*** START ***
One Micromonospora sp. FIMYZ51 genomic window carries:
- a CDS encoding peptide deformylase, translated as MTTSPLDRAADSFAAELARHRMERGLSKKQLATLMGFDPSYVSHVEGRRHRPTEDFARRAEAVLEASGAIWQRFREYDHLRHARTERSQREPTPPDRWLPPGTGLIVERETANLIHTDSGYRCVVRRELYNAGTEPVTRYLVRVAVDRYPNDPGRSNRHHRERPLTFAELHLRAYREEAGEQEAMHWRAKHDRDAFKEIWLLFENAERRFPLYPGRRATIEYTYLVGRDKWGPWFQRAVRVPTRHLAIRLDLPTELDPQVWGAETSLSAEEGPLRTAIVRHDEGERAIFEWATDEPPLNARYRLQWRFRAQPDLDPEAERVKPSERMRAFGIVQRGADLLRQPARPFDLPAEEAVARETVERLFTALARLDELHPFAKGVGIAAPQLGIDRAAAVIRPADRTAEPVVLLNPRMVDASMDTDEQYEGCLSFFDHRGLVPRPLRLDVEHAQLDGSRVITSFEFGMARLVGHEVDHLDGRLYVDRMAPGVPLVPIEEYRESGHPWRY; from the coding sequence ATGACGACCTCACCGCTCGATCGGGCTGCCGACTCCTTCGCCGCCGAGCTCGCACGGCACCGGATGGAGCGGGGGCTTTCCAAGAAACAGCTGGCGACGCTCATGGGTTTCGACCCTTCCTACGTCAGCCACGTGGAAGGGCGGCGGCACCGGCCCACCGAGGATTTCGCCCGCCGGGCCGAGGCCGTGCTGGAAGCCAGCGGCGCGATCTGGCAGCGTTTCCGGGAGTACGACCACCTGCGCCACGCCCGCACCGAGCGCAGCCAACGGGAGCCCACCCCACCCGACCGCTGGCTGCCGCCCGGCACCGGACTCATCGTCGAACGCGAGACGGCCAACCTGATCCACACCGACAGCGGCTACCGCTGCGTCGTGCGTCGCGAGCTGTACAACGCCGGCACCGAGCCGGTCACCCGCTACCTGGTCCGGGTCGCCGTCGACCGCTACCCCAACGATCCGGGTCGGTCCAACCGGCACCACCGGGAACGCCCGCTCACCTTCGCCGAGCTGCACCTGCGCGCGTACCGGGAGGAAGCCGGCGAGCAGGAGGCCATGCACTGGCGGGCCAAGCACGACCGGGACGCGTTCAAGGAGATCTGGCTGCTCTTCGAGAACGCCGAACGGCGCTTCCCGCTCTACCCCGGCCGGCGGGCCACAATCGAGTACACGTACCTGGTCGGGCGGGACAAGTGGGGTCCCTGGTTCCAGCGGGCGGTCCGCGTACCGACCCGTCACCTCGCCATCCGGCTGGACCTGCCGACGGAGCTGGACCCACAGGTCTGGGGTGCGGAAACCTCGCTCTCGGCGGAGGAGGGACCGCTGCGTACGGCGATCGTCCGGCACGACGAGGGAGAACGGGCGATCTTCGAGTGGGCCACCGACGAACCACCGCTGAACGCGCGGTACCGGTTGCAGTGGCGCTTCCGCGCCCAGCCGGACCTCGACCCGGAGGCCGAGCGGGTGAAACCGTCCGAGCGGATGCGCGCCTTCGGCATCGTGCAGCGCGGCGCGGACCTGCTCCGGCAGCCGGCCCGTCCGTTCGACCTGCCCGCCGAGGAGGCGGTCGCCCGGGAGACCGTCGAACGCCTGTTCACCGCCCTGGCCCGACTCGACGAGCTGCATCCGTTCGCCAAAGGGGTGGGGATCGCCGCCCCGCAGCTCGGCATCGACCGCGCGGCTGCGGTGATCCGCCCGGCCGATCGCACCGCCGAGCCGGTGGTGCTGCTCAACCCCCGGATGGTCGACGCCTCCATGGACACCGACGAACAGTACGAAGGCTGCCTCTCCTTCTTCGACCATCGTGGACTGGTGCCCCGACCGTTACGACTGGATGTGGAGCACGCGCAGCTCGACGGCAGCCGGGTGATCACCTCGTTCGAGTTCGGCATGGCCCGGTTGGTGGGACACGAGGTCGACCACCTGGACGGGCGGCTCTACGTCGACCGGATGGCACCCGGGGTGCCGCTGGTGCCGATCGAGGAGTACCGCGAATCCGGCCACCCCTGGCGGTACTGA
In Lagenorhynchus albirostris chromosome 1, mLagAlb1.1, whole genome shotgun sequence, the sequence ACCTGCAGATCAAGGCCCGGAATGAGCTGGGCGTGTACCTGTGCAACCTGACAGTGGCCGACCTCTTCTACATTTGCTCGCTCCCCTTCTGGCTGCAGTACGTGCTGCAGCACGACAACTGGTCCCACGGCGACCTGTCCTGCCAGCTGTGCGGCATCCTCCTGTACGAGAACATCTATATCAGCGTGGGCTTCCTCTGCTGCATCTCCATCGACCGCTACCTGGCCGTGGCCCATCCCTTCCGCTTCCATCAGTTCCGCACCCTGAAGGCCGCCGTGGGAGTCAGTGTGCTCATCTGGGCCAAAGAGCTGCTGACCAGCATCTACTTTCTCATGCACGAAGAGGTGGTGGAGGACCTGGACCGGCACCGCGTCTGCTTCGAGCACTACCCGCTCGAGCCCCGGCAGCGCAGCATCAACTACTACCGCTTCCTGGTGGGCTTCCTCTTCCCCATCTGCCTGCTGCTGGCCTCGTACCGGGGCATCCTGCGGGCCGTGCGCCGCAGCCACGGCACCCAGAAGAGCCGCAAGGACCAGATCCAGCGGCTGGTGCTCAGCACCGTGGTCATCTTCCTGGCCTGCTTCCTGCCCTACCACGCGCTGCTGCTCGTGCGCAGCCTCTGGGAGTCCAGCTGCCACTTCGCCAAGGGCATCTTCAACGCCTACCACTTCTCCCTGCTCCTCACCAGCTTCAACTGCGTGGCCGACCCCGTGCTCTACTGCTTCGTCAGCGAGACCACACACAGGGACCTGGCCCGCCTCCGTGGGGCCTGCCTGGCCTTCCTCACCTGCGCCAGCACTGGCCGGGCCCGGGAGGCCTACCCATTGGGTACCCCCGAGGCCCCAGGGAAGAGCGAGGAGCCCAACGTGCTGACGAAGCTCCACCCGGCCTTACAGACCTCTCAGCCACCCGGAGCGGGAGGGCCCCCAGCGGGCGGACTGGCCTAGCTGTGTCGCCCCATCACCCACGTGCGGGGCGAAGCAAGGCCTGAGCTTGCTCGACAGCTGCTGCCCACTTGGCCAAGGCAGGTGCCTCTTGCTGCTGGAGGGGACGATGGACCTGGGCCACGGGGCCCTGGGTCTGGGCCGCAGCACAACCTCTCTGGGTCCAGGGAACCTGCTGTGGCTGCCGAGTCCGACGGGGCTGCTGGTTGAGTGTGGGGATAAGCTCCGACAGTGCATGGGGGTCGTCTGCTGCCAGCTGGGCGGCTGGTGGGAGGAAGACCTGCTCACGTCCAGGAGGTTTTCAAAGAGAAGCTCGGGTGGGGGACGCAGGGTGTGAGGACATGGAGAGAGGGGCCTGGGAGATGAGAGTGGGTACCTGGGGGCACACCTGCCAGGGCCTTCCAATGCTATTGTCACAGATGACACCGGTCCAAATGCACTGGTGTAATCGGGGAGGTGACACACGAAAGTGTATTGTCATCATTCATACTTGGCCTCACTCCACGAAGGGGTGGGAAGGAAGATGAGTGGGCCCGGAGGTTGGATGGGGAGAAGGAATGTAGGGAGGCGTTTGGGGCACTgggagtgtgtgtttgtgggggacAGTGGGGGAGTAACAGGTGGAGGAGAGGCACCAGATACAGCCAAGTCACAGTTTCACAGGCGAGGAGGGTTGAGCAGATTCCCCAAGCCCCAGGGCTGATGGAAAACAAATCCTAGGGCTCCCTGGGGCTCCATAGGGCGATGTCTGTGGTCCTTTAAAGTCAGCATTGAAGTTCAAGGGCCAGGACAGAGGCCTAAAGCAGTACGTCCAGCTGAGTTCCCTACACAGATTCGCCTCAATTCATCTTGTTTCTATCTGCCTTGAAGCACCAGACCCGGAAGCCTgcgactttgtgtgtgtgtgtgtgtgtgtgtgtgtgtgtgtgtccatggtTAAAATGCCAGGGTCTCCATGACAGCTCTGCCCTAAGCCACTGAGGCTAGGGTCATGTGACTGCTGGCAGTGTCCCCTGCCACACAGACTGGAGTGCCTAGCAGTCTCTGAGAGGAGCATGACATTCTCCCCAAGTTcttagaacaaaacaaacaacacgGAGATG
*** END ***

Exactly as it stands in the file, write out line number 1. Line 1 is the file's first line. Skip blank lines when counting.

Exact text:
One Micromonospora sp. FIMYZ51 genomic window carries: